tue 17/07/2018

1930s

Georges Simenon: The Krull House review – timely revival for a noir masterwork

Georges Simenon began to write his Inspector Maigret mysteries in the early 1930s. Not long after after, the famously productive Belgian-born novelist – who could polish off a Maigret inside a fortnight – branched out into more ambitious, less...

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The Prime of Miss Jean Brodie, Donmar Warehouse review - Lia Williams makes an iconic role her own

Lia Williams can be said to have been in her prime ever since the double-whammy several decades ago when she appeared onstage in fairly quick succession in Oleanna and then the original, and unsurpassable, production of Skylight. But she's rarely...

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Aftermath: Art in the Wake of World War One, Tate Britain review - all in the mind

Not far into Aftermath, Tate Britain’s new exhibition looking at how the experience of World War One shaped artists working in its wake, hangs a group of photographs by Pierre Anthony-Thouret depicting the damage inflicted on Reims. Heavy censorship...

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Effigies of Wickedness, Gate Theatre review - this sleek cabaret conceals desolation behind a smile

The show’s subtitle – “Songs banned by the Nazis” – is a catchy one, and somewhere under the confetti, the stilettos, the extravagant nudity, the sequins and even shinier repartee that are wrapped around Effigies of Wickedness like a mink coat on...

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Andsnes, LPO, Jurowski, RFH review - dazzling symphonic contrasts, plus oddities

Kudos, as ever, to Vladimir Jurowski for making epic connections. Not only did he bookend a rich LPO concert with two very different symphonies from the late 1930s by Stravinsky and Shostakovich; he also masterminded and attended the early evening...

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The Moderate Soprano, Duke of York's Theatre review - love and opera with a flinty edge

"What could be more serious than married life?" asked Richard Strauss, whose operas became a surprising pillar of Glyndebourne's repertoire some time after the early days dramatised in David Hare's play. "Honour" might have been the answer of...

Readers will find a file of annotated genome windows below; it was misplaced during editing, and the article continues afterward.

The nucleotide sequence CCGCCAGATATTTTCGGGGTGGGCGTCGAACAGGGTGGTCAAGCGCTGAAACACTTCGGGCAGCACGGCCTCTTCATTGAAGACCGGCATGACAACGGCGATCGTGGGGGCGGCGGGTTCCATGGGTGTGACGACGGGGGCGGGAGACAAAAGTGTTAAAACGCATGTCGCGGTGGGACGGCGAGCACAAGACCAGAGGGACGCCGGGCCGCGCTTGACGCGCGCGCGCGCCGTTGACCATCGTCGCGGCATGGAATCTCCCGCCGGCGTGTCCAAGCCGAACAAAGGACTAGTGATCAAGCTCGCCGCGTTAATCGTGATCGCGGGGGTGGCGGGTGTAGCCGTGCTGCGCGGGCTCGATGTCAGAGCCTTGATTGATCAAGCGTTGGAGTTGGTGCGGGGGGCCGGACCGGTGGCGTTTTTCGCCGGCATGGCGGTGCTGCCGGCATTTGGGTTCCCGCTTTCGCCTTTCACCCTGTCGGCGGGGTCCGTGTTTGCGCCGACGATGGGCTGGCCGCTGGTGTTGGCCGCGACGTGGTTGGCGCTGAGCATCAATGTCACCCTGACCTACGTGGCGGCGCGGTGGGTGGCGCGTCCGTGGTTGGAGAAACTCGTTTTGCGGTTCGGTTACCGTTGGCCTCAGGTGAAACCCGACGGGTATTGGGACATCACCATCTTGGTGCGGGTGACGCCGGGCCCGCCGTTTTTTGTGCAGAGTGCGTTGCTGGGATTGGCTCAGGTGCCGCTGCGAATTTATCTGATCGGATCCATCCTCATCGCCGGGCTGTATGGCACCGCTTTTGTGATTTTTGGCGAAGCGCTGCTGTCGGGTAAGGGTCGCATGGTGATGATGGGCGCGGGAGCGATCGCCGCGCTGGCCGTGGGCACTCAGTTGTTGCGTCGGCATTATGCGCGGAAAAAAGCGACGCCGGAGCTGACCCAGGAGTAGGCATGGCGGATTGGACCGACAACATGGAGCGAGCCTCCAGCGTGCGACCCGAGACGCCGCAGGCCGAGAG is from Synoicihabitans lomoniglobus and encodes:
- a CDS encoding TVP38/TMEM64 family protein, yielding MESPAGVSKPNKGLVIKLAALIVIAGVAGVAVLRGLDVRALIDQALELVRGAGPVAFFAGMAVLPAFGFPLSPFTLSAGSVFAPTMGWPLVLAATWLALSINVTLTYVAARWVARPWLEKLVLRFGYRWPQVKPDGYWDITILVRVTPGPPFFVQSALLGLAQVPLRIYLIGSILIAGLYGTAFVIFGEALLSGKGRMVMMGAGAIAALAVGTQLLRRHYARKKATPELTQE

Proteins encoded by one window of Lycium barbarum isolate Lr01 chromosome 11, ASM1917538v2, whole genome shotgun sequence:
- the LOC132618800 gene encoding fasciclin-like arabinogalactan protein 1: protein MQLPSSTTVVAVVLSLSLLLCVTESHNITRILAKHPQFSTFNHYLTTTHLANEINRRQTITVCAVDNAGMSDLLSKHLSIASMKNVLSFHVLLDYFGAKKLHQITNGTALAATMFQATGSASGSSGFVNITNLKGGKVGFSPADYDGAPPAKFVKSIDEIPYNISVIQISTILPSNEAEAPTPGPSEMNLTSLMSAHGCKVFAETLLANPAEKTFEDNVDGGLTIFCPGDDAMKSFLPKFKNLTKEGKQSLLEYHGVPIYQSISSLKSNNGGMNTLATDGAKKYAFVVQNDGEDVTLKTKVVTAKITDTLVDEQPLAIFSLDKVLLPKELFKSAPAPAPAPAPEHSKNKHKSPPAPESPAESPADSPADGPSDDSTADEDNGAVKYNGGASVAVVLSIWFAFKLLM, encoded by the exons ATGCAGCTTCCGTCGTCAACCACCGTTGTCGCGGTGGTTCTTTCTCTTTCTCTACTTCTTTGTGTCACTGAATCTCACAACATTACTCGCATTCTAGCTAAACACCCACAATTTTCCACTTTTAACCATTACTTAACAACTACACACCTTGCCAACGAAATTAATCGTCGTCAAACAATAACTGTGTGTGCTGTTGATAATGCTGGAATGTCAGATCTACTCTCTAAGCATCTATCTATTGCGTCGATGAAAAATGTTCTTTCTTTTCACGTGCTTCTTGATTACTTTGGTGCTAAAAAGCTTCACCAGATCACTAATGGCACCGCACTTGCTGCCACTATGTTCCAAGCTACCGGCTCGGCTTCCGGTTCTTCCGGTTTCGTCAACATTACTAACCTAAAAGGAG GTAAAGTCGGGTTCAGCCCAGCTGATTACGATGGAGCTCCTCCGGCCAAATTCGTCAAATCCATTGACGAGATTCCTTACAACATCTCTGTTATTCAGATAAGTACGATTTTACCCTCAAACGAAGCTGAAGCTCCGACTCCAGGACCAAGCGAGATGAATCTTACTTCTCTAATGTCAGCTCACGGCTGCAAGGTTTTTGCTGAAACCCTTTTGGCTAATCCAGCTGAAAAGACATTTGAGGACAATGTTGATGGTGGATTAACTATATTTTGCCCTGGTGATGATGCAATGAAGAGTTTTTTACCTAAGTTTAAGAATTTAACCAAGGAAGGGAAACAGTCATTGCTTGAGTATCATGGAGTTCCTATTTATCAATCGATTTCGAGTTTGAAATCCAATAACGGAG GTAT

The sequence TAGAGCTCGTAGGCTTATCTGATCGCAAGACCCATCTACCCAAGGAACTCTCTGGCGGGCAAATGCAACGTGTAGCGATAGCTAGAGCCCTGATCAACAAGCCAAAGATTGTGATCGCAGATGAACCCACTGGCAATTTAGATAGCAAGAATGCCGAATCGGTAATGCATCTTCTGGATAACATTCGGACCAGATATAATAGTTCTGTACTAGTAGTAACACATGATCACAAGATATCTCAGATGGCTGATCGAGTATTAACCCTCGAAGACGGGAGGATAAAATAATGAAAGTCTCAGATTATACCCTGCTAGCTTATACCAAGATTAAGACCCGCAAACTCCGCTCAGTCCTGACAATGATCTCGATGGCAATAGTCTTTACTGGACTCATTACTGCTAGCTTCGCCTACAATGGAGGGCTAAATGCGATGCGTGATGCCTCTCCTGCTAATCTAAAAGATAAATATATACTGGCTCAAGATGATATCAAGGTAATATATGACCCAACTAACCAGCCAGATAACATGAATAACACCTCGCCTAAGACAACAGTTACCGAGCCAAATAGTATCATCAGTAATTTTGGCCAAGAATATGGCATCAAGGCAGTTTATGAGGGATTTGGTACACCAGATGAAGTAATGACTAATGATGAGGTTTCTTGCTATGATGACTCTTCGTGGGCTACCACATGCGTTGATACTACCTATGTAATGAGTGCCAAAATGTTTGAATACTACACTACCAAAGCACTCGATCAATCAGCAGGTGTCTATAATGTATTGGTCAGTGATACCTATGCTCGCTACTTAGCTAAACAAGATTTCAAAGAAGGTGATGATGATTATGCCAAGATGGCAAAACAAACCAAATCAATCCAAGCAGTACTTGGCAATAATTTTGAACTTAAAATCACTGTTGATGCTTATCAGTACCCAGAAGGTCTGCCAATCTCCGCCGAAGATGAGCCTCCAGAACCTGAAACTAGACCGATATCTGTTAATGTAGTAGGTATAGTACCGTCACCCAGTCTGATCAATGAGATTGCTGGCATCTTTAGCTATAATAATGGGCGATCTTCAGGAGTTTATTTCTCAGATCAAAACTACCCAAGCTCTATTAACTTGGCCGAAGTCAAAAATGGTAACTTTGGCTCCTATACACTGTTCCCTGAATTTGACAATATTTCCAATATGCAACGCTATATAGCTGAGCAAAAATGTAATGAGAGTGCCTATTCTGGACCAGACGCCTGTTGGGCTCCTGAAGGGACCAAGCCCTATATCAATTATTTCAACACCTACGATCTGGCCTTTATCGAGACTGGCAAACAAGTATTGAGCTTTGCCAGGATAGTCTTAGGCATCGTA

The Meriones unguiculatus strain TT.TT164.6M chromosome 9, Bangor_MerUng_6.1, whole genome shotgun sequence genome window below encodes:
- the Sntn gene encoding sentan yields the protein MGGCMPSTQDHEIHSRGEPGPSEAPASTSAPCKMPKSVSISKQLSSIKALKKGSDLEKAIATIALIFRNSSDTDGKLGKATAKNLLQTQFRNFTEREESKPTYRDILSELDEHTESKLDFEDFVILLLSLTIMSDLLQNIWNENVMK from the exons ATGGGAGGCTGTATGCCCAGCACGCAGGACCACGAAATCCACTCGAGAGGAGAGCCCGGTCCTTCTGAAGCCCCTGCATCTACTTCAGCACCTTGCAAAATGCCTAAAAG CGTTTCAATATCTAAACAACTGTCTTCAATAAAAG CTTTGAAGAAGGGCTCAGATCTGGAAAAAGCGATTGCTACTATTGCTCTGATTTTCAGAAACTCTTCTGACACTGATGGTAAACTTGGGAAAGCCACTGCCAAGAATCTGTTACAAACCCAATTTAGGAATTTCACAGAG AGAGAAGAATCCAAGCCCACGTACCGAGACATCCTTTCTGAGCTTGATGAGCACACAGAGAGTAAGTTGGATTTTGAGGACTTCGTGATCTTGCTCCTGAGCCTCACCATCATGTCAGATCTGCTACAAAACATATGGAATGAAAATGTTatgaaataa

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Lady Macbeth of Mtsensk, Royal Opera review - bleak rigour and black comedy still cast a spell

Anyone who's seen Richard Jones's rigorous production before will remember the makeover – Katerina Izmailova, bored and brutalised housewife released by sex and murder from her shackles, having her drab bedroom expanded and redecorated in deliberate...

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Sweet Country review - hell in the Outback

Recently the world has been entertained by the shameless amateur theatricals from some of Australia’s lavishly-paid cricketers, but Warwick Thornton’s Sweet Country transports us back to a harsher, crueller Australia, where men might have...

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America's Cool Modernism, Ashmolean Museum review - faces of the new city

Hie thee to Oxford, for it is doubtful that we will see the like of this exhibition again this side of the Atlantic. American art of the 1920s and 1930s was once disregarded in its homeland in favour of Francophile superiority, and once it fell into...

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Brief Encounter, Empire Cinema review – poignant, hilarious revival

It would be so easy to make fun of the 1945 Noel Coward/ David Lean film in which, famously, nothing happens between two guilt-ridden married lovers. That oh-so-British middle class restraint, those flet, perfectly enunciated vowels, the...

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Emil Nolde: Colour Is Life, National Gallery of Ireland review - boats, dancers, flowers

Colours had meanings for Emil Nolde. “Yellow can depict happiness and also pain. Red can mean fire, blood or roses; blue can mean silver, the sky or a storm.” As the son of a German-Frisian father and a Schleswig-Dane mother, Nolde was raised in a...

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Girl from the North Country, Noël Coward Theatre review - Bob Dylan fuels a dreamlike drama

The rolling stone is now at home in the West End, as Conor McPherson’s inimitable dramatic take on Bob Dylan transfers from the Old Vic, where it premiered last summer. Described as “a play with songs”, it’s the distinct harmony of two art forms,...

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